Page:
Wei Dong is Research Advisor in the Canadian Economic Analysis Department at the Bank of Canada. Her research interests are open economy macroeconomics and international finance. Wei received her PhD in economics from the University of Wisconsin, Madison.
Firms increasingly rely on digital technologies such as e-commerce, cloud computing, big data, digital tracking and digital platforms that are reshaping business operations, business models and market structures. In this context, the Bank of Canada consulted with firms in wholesale, retail and logistics, as well as with related industry associations to yield insights on the adoption of digital technologies.
Information technology (IT) is an increasingly integral part of everyday business and personal life reflecting the ongoing and accelerating digital transformation of the economy. In this paper, we present information gathered from a survey with export-oriented firms in the Canadian IT service industry and consultations with industry associations aimed at shedding light on this small but highly dynamic sector.
When prices are sticky, movements in the nominal exchange rate have a direct impact on international relative prices. A relative price misalignment would trigger an adjustment in consumption and employment, and may help to predict future movements in the exchange rate.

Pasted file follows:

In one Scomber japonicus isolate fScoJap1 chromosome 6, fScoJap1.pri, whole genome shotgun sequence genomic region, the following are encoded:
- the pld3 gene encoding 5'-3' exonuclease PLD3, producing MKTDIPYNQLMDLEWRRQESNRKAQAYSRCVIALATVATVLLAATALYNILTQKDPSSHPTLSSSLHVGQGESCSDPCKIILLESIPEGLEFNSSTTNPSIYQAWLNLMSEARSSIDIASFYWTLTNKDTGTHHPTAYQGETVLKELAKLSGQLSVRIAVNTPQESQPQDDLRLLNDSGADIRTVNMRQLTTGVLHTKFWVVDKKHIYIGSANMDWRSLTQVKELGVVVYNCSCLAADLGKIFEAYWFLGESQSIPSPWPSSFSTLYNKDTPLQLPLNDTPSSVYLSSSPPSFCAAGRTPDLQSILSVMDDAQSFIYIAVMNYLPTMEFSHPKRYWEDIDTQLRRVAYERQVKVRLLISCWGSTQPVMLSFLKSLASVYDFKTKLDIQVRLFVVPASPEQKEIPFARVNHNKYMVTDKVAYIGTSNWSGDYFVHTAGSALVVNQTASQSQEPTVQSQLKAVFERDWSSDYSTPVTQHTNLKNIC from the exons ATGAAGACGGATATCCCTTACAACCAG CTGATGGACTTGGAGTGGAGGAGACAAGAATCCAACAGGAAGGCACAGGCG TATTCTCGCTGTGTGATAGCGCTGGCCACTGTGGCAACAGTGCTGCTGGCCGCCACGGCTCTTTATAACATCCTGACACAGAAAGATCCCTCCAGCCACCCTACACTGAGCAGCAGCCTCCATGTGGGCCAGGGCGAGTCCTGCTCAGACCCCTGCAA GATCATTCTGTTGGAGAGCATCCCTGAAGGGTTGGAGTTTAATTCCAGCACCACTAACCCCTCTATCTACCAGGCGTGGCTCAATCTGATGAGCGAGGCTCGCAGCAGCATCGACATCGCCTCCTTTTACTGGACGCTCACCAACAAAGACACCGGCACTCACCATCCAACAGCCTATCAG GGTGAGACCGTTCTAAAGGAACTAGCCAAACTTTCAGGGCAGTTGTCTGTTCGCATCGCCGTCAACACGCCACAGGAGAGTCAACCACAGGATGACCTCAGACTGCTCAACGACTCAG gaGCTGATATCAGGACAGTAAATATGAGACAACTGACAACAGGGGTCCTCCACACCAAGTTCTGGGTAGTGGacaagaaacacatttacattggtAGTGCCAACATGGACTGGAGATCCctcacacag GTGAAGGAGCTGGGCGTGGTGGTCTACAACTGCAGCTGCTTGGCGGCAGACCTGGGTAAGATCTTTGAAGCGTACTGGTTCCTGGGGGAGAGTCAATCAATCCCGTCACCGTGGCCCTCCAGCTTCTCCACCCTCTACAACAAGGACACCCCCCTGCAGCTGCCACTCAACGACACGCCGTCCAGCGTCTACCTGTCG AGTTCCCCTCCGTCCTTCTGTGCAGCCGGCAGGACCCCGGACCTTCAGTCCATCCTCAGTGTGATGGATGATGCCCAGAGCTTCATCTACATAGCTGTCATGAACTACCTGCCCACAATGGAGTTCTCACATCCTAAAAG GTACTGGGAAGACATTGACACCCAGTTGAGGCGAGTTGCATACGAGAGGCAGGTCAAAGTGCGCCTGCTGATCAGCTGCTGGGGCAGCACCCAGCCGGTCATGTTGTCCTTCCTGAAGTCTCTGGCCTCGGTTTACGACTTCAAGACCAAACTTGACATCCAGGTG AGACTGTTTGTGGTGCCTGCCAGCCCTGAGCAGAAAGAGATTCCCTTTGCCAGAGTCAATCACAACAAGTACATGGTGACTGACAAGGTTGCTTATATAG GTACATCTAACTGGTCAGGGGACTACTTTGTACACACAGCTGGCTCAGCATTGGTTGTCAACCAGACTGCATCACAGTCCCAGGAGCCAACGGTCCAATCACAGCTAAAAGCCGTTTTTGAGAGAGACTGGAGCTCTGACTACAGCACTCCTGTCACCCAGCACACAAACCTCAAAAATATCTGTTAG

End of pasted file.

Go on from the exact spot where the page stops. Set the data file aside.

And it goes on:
Using highly disaggregated transaction-level trade data, we document the importance of new firm-level trade partner relationships and the addition of new products to existing relationships in driving aggregate trade flows.
This paper studies how the credit expansion policy pursued by the Chinese government in an effort to stimulate its economy in the post-crisis period affects bank–firm loan contracts and the macroeconomy. We build a structural model with financial frictions in which the optimal loan contract reflects the trade-off between leverage and the probability of default.
This paper investigates the impact of market structure on the joint determination of exchange rate pass-through and currency of invoicing in international trade. A novel feature of the study is the focus on market share of firms on both sides of the market—that is, exporting firms and importing firms.
This paper studies the sensitivity of Canadian producer prices to the Canada-U.S. exchange rate. Using a unique product-level price data set, we estimate and analyze the impact of movements in the exchange rate on both domestic and export producer prices.
In theory, nominal exchange rate movements can lead to “expenditure switching” when they generate changes in the relative prices of goods across countries. This paper explores whether the expenditure-switching role of exchange rates has changed in the current episode of significant global imbalances.
This paper investigates the impact of exchange rate movements on the conduct of monetary policy in Australia, Canada, New Zealand and the United Kingdom. We develop and estimate a structural general equilibrium two-sector model with sticky prices and wages and limited exchange rate pass-through.
The author investigates the quantitative importance of the expenditure-switching effect by developing and estimating a structural sticky-price model nesting both producer currency pricing (PCP) and local currency pricing (LCP) settings.
Building on an earlier Review article, the authors critically reassess the premise that exchange rate pass-through (ERPT) has declined in light of recent studies of the issue in the context of a dynamic stochastic general-equilibrium framework.